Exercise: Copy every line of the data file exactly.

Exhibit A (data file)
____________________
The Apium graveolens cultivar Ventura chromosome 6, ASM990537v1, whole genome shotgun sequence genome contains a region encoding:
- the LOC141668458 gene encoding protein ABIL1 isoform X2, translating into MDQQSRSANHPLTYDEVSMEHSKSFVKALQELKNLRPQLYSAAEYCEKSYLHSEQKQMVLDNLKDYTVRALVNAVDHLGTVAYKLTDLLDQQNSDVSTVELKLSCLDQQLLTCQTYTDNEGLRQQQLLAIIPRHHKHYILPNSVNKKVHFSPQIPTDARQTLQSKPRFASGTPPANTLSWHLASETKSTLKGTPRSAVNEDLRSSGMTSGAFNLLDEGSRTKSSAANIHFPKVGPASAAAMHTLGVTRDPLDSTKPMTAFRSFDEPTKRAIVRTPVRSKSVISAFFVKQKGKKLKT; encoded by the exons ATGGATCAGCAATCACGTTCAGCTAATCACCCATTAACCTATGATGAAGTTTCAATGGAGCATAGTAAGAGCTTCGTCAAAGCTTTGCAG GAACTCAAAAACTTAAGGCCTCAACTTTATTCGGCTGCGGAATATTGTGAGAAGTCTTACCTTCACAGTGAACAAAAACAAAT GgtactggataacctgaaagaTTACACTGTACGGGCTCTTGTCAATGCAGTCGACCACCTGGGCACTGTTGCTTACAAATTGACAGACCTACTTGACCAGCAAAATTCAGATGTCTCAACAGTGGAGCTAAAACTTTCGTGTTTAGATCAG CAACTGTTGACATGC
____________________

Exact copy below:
The Apium graveolens cultivar Ventura chromosome 6, ASM990537v1, whole genome shotgun sequence genome contains a region encoding:
- the LOC141668458 gene encoding protein ABIL1 isoform X2, translating into MDQQSRSANHPLTYDEVSMEHSKSFVKALQELKNLRPQLYSAAEYCEKSYLHSEQKQMVLDNLKDYTVRALVNAVDHLGTVAYKLTDLLDQQNSDVSTVELKLSCLDQQLLTCQTYTDNEGLRQQQLLAIIPRHHKHYILPNSVNKKVHFSPQIPTDARQTLQSKPRFASGTPPANTLSWHLASETKSTLKGTPRSAVNEDLRSSGMTSGAFNLLDEGSRTKSSAANIHFPKVGPASAAAMHTLGVTRDPLDSTKPMTAFRSFDEPTKRAIVRTPVRSKSVISAFFVKQKGKKLKT; encoded by the exons ATGGATCAGCAATCACGTTCAGCTAATCACCCATTAACCTATGATGAAGTTTCAATGGAGCATAGTAAGAGCTTCGTCAAAGCTTTGCAG GAACTCAAAAACTTAAGGCCTCAACTTTATTCGGCTGCGGAATATTGTGAGAAGTCTTACCTTCACAGTGAACAAAAACAAAT GgtactggataacctgaaagaTTACACTGTACGGGCTCTTGTCAATGCAGTCGACCACCTGGGCACTGTTGCTTACAAATTGACAGACCTACTTGACCAGCAAAATTCAGATGTCTCAACAGTGGAGCTAAAACTTTCGTGTTTAGATCAG CAACTGTTGACATGC